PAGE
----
Infidelity in human beings is so common that it happens worldwide in any culture that has any form of marital agreement. Yet when it happens that's a big deal and it's often unforgivable, jealousy and possessiveness lay unrealistic expectations on a partner. Those can kill love so fast.
Would you really want to live with someone who checks up on you whenever you leave the house? Calls to make sure you went where you said you did? Won't let you visit friends of the opposite sex or even friends of the same sex? Limits your life so bitterly that you have no separate life?
People put up with that kind of treatment to varying degree -- but it is taken for granted sometimes as being normal if they grew up with it in a parental pattern. When one person has that as an expectation and the other doesn't -- well, the person being supervised that way has every good reason to just walk out.
Violating the assumptions of the other person is what kills quick romances. Most of them aren't even stated. They get exaggerated in fiction and television, they get held up as something everyone should have. One of the ugliest is that your first love is your only love.
Give up on that one. Telling people that kills way too many teenagers in suicide because they don't believe they can ever find love again after a heartbreak.
I look at "falling in love" which feels the same whether it's going to be a weekend that ends that fast or a long relationship of years as the seed of love. It will only grow into longlasting love if it's tended and it's grown in a place where it can flourish.
Real logistic reasons can break it up. Long absences like one lover going off to college in a different place can break up otherwise good relationships, without a lot of contact it has very little chance. Those lovers that succeed in staying together through long absences do so by writing, calling and connecting constantly to remind each other that they're still in love.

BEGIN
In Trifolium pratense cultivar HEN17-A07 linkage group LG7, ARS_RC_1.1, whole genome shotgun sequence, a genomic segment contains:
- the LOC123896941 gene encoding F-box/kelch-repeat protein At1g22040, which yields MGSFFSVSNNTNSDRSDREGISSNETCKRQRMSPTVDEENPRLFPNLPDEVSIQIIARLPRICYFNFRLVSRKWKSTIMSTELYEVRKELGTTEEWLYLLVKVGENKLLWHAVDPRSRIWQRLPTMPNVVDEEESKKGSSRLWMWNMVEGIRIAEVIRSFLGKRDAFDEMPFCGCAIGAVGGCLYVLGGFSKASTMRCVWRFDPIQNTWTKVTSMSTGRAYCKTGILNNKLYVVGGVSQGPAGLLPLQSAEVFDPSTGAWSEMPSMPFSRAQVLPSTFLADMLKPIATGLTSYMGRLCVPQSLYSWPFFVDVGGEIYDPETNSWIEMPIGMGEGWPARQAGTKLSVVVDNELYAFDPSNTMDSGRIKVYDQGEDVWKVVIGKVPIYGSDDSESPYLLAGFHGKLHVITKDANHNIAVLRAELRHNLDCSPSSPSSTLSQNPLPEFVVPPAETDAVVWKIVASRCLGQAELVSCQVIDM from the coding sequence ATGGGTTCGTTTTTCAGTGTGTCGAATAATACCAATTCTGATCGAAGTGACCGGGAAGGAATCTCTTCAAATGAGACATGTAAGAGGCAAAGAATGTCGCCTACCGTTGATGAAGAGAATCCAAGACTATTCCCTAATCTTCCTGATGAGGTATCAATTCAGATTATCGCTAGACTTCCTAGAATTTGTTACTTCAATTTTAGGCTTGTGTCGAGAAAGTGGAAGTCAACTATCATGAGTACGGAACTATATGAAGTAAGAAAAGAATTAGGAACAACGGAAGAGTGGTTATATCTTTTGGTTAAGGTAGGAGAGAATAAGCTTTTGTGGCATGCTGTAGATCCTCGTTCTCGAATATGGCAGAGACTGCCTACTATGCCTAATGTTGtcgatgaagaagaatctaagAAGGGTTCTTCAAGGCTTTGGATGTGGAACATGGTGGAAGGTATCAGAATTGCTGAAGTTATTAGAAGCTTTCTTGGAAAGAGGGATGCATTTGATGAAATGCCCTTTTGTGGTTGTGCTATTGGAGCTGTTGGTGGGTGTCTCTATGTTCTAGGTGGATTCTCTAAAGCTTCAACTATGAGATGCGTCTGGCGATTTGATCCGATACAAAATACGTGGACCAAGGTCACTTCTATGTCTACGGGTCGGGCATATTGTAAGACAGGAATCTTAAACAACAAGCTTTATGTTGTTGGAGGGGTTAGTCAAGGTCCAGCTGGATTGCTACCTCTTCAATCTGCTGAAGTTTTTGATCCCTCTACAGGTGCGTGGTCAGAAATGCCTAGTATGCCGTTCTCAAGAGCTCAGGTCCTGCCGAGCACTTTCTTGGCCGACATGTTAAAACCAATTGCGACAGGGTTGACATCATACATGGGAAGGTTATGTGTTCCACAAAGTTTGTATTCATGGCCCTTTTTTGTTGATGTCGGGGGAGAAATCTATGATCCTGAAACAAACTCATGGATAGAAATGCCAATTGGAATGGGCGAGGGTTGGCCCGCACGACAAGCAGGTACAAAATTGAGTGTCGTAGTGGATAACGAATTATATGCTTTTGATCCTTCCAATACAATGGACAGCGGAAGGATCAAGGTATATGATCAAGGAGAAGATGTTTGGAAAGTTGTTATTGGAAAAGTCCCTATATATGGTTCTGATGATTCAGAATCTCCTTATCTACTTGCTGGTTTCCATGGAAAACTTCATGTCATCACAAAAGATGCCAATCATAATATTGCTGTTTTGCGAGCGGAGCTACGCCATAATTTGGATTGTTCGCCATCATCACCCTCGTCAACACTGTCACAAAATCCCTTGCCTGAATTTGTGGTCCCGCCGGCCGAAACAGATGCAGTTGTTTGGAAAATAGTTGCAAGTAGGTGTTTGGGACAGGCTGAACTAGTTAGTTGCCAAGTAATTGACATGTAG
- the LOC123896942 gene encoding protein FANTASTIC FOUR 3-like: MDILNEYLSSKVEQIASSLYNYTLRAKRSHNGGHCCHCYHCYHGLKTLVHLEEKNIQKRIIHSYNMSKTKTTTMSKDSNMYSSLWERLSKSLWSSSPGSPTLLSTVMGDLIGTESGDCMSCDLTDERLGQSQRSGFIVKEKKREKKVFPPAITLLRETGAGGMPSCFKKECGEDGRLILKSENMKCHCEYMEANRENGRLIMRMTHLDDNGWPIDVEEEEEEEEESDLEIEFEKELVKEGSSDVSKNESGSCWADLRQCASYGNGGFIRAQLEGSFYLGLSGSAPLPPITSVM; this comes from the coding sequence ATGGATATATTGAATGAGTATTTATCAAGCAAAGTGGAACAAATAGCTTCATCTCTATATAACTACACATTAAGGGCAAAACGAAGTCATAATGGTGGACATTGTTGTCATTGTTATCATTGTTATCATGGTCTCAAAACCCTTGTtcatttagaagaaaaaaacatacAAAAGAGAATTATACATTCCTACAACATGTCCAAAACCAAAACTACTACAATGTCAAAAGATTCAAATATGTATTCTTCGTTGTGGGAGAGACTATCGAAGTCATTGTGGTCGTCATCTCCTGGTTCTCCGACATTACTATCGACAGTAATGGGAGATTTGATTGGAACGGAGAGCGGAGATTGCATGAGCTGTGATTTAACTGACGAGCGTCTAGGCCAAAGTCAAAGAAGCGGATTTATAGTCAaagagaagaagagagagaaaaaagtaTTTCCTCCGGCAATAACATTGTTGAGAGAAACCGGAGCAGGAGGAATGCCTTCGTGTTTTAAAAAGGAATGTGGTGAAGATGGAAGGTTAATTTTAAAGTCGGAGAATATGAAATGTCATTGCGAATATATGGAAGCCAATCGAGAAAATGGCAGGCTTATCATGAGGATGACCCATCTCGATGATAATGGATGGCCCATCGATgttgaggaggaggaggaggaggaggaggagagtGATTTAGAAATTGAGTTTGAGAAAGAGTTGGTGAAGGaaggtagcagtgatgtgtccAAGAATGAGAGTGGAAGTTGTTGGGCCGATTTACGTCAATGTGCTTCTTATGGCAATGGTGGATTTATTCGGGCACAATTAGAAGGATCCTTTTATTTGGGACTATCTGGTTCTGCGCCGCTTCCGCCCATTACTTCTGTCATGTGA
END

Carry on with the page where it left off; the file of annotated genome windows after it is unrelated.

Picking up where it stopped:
It takes two to do that. If one is less attached -- it will drift apart no matter how attached the other one is. There is no way to make someone love you if they don't. Even if you lie through your teeth and live the lie, that isn't you they love -- it's the lie, and it's one of the cruelest lies there is to do that and hide some important part of yourself for the sake of the all-important romantic myth.
There's no physical or emotional difference between "infatuation" and deep permanent love other than how it's defined socially. You can call it infatuation afterward if it didn't work out for some reason of incompatibility that isn't anyone's fault but just a cultural pattern.
The real moral of this is to take your time with the courtship and don't beat yourself if it takes many times falling in love and out of it before you find someone you can live with. Human courtship is complex and even when it works the way it's supposed to, people change. A couple who was very compatible can break up if one of them becomes a born again fundie and expects the other to completely change everything in life and center it around a church neither of them belonged to when they got together.
Love is a risk but it has deep, real rewards. Accepting that it starts with a grand rush but ends if life isn't livable is the best way to deal with it -- and following the grand rush with a long slow period of getting to know you while being willing to walk away if there's something unlivable about the arrangement. If you take your time before settling down, the chances of staying together afterward are a lot higher.
That and don't fall into the common custom of treating your family worse than you do acquaintances at work. I don't know where that one developed but it's a sure fire way to destroy any relationship you're in -- or condemn everyone in your family to a permanently miserable situation if their ethics demand they stick around no matter what you do. It can also teach your kids that life's that rotten and they shouldn't expect anything better.
So this is real, there are many reasons for it and the biggest is that romantic love does not happen the way a lot of stories say it does. It feels that way, but that feeling will pass. In a good relationship every few years there's a renewal where the bonding happens all over again, richer and deeper... when you reach one of those renewals, you know you've succeeded in love. But don't rest on your laurels because getting along in between is a matter of consideration and friendship.